Nina Welding | July 17, 2015
Four faculty members from the College of Engineering at the University of Notre Dame have received Defense University Research Instrumention Program (DURIP) grants from the Department of Defense for 2015, totaling more than $1.8 million. These highly competitive awards will enable the purchase of new state-of-the-art equipment in support of the foundational research being conducted in defense-critical areas at the University.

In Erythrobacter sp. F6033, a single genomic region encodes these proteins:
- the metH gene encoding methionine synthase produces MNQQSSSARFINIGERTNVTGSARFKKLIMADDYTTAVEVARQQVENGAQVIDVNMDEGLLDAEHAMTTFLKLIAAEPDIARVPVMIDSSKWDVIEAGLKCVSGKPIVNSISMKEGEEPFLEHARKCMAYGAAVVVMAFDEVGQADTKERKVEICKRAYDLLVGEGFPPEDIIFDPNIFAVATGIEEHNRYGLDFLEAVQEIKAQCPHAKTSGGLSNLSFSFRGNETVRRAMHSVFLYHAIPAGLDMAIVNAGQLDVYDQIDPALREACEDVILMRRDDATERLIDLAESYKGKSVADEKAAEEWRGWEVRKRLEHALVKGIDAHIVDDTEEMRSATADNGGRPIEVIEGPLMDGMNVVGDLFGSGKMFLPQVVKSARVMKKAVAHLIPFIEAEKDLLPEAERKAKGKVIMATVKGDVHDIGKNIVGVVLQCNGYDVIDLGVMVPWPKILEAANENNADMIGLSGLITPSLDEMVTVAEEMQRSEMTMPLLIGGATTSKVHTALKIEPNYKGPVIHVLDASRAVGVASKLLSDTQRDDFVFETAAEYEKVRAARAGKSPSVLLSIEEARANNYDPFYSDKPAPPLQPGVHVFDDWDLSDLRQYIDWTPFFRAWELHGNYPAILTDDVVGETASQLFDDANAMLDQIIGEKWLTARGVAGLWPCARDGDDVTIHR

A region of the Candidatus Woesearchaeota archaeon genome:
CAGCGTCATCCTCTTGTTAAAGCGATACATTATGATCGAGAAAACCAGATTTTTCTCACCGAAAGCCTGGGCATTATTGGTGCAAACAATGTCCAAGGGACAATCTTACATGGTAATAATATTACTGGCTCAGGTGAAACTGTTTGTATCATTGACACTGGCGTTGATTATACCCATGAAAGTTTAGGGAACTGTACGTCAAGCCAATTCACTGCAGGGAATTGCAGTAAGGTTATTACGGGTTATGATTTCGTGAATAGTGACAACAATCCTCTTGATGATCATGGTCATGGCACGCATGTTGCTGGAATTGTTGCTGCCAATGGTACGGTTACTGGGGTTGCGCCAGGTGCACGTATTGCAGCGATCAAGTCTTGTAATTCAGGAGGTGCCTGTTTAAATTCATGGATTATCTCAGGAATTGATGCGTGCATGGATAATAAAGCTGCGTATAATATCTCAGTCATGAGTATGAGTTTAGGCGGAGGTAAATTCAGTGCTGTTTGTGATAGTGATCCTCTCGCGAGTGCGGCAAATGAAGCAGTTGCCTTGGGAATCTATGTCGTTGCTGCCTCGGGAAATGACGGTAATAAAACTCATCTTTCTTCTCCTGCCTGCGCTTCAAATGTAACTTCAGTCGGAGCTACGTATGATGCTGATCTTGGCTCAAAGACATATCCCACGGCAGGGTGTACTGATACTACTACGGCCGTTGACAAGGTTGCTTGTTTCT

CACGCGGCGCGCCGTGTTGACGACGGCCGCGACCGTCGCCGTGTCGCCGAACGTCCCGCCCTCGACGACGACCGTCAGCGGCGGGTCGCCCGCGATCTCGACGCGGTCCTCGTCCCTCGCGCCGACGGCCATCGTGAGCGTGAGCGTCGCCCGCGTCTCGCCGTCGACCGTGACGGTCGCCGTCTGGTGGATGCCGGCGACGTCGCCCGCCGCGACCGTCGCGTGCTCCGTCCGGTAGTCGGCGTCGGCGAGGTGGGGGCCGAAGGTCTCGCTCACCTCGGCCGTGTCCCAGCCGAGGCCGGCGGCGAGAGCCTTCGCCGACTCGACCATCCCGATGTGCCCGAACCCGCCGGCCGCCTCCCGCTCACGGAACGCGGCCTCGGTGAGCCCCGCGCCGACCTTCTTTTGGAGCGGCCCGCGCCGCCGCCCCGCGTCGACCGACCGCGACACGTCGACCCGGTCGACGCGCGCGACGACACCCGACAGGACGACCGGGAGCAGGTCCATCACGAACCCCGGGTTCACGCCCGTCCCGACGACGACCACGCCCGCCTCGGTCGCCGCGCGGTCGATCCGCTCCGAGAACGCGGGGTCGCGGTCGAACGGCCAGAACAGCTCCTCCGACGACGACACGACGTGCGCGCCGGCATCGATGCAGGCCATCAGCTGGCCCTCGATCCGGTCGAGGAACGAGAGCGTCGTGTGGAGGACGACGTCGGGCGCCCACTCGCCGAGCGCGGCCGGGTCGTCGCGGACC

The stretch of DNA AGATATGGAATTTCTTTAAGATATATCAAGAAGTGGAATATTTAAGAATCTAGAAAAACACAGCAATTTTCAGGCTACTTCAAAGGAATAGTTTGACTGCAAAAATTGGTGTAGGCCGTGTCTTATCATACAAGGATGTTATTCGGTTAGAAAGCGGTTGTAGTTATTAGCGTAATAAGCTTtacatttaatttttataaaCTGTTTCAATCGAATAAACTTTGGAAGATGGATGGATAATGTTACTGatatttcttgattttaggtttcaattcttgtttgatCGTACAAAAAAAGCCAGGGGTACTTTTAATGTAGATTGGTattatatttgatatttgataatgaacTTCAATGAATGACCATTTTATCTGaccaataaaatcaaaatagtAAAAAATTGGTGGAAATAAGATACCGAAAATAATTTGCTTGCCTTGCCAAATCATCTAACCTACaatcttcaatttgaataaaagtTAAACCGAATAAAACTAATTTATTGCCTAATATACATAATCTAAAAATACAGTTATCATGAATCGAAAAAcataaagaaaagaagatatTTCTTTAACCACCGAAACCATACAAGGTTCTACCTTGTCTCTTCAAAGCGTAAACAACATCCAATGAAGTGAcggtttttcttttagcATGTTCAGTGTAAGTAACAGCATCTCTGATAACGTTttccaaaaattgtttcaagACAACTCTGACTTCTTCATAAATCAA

“Large Hypersonic Quiet Tunnel: Driver Tube and Air Supply” is the title of the proposal submitted by Thomas J. Juliano and Thomas C. Corke. The project was awarded $888,500 to assist in the construction of the country’s largest hypersonic quiet wind tunnel. Sustained hypersonic flight is essential to the security of the United States and its partner nations. Building on the research being conducted in existing smaller hypersonic quiet wind tunnels, Notre Dame researchers will be able to more accurately simulate flight in the atmosphere and study the phenomenon known as boundary-layer transition. Vehicles impacted include those re-entering the Earth’s atmosphere from orbit; future high-speed, long-range missiles; and even proposed passenger airliners flying at greater than Mach 5. Upon the completion of the Mach 6 quiet tunnel, a Mach 10 tunnel is planned.
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